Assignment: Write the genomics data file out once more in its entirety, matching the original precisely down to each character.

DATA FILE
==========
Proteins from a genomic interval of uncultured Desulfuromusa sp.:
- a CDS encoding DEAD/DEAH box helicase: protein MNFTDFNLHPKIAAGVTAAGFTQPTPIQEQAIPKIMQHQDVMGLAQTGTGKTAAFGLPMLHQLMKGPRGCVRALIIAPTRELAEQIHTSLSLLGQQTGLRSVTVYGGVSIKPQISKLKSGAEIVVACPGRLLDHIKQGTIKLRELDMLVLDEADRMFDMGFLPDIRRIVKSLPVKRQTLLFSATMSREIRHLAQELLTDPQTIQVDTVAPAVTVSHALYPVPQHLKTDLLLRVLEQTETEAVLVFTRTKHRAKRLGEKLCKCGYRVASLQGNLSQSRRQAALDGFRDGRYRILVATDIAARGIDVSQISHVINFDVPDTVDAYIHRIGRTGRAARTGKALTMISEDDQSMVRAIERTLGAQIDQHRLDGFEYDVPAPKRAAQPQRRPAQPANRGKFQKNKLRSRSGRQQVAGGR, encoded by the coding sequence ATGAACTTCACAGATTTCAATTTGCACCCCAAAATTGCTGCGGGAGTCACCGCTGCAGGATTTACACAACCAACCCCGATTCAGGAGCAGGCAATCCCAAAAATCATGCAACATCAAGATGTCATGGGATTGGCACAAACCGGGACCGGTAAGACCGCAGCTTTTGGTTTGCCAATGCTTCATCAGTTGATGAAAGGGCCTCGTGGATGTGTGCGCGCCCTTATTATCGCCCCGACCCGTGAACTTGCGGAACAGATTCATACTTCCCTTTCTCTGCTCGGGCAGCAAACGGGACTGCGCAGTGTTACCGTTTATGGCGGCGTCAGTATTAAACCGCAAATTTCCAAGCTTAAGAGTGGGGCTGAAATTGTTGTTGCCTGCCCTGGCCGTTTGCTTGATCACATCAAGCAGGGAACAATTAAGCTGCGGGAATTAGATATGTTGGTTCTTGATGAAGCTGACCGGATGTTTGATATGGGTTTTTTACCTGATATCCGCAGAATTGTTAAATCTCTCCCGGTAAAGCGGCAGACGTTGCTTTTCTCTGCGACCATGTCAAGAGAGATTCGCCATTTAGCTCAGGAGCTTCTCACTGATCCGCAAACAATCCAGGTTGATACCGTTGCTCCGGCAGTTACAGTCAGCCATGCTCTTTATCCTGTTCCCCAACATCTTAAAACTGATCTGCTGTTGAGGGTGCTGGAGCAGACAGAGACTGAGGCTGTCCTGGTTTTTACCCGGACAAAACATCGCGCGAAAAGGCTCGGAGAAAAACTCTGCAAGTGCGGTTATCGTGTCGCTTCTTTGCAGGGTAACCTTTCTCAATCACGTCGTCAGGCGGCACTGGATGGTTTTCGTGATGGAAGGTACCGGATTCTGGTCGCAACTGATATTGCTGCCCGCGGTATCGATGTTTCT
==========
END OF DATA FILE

Proteins from a genomic interval of uncultured Desulfuromusa sp.:
- a CDS encoding DEAD/DEAH box helicase: protein MNFTDFNLHPKIAAGVTAAGFTQPTPIQEQAIPKIMQHQDVMGLAQTGTGKTAAFGLPMLHQLMKGPRGCVRALIIAPTRELAEQIHTSLSLLGQQTGLRSVTVYGGVSIKPQISKLKSGAEIVVACPGRLLDHIKQGTIKLRELDMLVLDEADRMFDMGFLPDIRRIVKSLPVKRQTLLFSATMSREIRHLAQELLTDPQTIQVDTVAPAVTVSHALYPVPQHLKTDLLLRVLEQTETEAVLVFTRTKHRAKRLGEKLCKCGYRVASLQGNLSQSRRQAALDGFRDGRYRILVATDIAARGIDVSQISHVINFDVPDTVDAYIHRIGRTGRAARTGKALTMISEDDQSMVRAIERTLGAQIDQHRLDGFEYDVPAPKRAAQPQRRPAQPANRGKFQKNKLRSRSGRQQVAGGR, encoded by the coding sequence ATGAACTTCACAGATTTCAATTTGCACCCCAAAATTGCTGCGGGAGTCACCGCTGCAGGATTTACACAACCAACCCCGATTCAGGAGCAGGCAATCCCAAAAATCATGCAACATCAAGATGTCATGGGATTGGCACAAACCGGGACCGGTAAGACCGCAGCTTTTGGTTTGCCAATGCTTCATCAGTTGATGAAAGGGCCTCGTGGATGTGTGCGCGCCCTTATTATCGCCCCGACCCGTGAACTTGCGGAACAGATTCATACTTCCCTTTCTCTGCTCGGGCAGCAAACGGGACTGCGCAGTGTTACCGTTTATGGCGGCGTCAGTATTAAACCGCAAATTTCCAAGCTTAAGAGTGGGGCTGAAATTGTTGTTGCCTGCCCTGGCCGTTTGCTTGATCACATCAAGCAGGGAACAATTAAGCTGCGGGAATTAGATATGTTGGTTCTTGATGAAGCTGACCGGATGTTTGATATGGGTTTTTTACCTGATATCCGCAGAATTGTTAAATCTCTCCCGGTAAAGCGGCAGACGTTGCTTTTCTCTGCGACCATGTCAAGAGAGATTCGCCATTTAGCTCAGGAGCTTCTCACTGATCCGCAAACAATCCAGGTTGATACCGTTGCTCCGGCAGTTACAGTCAGCCATGCTCTTTATCCTGTTCCCCAACATCTTAAAACTGATCTGCTGTTGAGGGTGCTGGAGCAGACAGAGACTGAGGCTGTCCTGGTTTTTACCCGGACAAAACATCGCGCGAAAAGGCTCGGAGAAAAACTCTGCAAGTGCGGTTATCGTGTCGCTTCTTTGCAGGGTAACCTTTCTCAATCACGTCGTCAGGCGGCACTGGATGGTTTTCGTGATGGAAGGTACCGGATTCTGGTCGCAACTGATATTGCTGCCCGCGGTATCGATGTTTCT